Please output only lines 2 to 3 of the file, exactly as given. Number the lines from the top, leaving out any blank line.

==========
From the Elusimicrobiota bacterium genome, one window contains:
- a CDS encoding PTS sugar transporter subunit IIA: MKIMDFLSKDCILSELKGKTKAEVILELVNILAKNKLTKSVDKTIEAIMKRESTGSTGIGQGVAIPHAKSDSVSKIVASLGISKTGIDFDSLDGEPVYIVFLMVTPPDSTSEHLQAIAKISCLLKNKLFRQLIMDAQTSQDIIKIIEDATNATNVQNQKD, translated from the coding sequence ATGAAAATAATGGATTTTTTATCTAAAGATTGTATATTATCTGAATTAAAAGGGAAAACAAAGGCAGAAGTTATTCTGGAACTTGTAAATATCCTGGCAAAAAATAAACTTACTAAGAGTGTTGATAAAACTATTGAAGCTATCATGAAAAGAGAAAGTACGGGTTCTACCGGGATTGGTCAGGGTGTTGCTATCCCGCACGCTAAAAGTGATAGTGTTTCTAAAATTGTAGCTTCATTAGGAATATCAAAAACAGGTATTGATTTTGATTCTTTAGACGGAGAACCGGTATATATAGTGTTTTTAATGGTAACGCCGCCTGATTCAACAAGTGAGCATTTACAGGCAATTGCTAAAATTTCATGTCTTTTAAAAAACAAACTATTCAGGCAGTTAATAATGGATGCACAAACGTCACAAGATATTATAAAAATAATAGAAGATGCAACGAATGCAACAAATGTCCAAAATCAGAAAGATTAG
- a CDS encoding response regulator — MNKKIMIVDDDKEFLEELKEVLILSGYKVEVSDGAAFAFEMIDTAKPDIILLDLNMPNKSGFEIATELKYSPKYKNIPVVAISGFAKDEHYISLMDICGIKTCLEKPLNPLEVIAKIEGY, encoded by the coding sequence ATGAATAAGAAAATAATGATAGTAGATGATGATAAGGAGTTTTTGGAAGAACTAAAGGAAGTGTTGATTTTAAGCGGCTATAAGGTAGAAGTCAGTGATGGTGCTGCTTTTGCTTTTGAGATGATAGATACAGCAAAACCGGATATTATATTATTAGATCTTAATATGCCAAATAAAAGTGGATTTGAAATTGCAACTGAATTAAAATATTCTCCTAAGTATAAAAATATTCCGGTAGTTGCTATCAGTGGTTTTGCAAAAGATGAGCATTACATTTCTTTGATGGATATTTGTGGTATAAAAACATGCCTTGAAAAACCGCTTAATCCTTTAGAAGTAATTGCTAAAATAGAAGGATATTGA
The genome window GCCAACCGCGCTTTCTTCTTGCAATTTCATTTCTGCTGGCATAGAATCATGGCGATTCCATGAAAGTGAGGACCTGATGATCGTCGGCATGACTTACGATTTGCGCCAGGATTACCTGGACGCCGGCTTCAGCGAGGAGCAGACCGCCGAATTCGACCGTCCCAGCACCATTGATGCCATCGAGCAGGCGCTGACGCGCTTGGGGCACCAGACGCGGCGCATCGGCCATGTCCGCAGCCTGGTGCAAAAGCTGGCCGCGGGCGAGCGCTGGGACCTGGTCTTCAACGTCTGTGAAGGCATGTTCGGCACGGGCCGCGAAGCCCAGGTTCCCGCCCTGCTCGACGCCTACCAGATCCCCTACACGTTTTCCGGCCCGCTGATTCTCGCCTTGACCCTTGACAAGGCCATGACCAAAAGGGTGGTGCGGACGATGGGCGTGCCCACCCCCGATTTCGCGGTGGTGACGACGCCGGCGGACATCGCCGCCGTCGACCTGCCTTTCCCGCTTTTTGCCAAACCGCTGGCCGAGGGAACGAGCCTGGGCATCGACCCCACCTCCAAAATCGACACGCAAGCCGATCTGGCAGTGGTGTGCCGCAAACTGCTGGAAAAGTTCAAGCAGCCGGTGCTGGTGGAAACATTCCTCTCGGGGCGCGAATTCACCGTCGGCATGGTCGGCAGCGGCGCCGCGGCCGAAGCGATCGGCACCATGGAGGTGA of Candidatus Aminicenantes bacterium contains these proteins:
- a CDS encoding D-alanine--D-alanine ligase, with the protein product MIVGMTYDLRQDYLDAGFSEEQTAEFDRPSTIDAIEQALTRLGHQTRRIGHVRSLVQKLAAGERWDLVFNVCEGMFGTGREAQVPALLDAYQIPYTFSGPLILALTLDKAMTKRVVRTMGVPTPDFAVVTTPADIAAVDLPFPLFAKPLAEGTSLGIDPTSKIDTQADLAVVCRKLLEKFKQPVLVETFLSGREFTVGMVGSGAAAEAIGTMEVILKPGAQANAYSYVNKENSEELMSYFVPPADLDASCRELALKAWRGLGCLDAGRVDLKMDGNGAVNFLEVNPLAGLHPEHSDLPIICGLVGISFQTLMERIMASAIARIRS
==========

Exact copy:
- a CDS encoding PTS sugar transporter subunit IIA: MKIMDFLSKDCILSELKGKTKAEVILELVNILAKNKLTKSVDKTIEAIMKRESTGSTGIGQGVAIPHAKSDSVSKIVASLGISKTGIDFDSLDGEPVYIVFLMVTPPDSTSEHLQAIAKISCLLKNKLFRQLIMDAQTSQDIIKIIEDATNATNVQNQKD, translated from the coding sequence ATGAAAATAATGGATTTTTTATCTAAAGATTGTATATTATCTGAATTAAAAGGGAAAACAAAGGCAGAAGTTATTCTGGAACTTGTAAATATCCTGGCAAAAAATAAACTTACTAAGAGTGTTGATAAAACTATTGAAGCTATCATGAAAAGAGAAAGTACGGGTTCTACCGGGATTGGTCAGGGTGTTGCTATCCCGCACGCTAAAAGTGATAGTGTTTCTAAAATTGTAGCTTCATTAGGAATATCAAAAACAGGTATTGATTTTGATTCTTTAGACGGAGAACCGGTATATATAGTGTTTTTAATGGTAACGCCGCCTGATTCAACAAGTGAGCATTTACAGGCAATTGCTAAAATTTCATGTCTTTTAAAAAACAAACTATTCAGGCAGTTAATAATGGATGCACAAACGTCACAAGATATTATAAAAATAATAGAAGATGCAACGAATGCAACAAATGTCCAAAATCAGAAAGATTAG
- a CDS encoding response regulator — MNKKIMIVDDDKEFLEELKEVLILSGYKVEVSDGAAFAFEMIDTAKPDIILLDLNMPNKSGFEIATELKYSPKYKNIPVVAISGFAKDEHYISLMDICGIKTCLEKPLNPLEVIAKIEGY, encoded by the coding sequence ATGAATAAGAAAATAATGATAGTAGATGATGATAAGGAGTTTTTGGAAGAACTAAAGGAAGTGTTGATTTTAAGCGGCTATAAGGTAGAAGTCAGTGATGGTGCTGCTTTTGCTTTTGAGATGATAGATACAGCAAAACCGGATATTATATTATTAGATCTTAATATGCCAAATAAAAGTGGATTTGAAATTGCAACTGAATTAAAATATTCTCCTAAGTATAAAAATATTCCGGTAGTTGCTATCAGTGGTTTTGCAAAAGATGAGCATTACATTTCTTTGATGGATATTTGTGGTATAAAAACATGCCTTGAAAAACCGCTTAATCCTTTAGAAGTAATTGCTAAAATAGAAGGATATTGA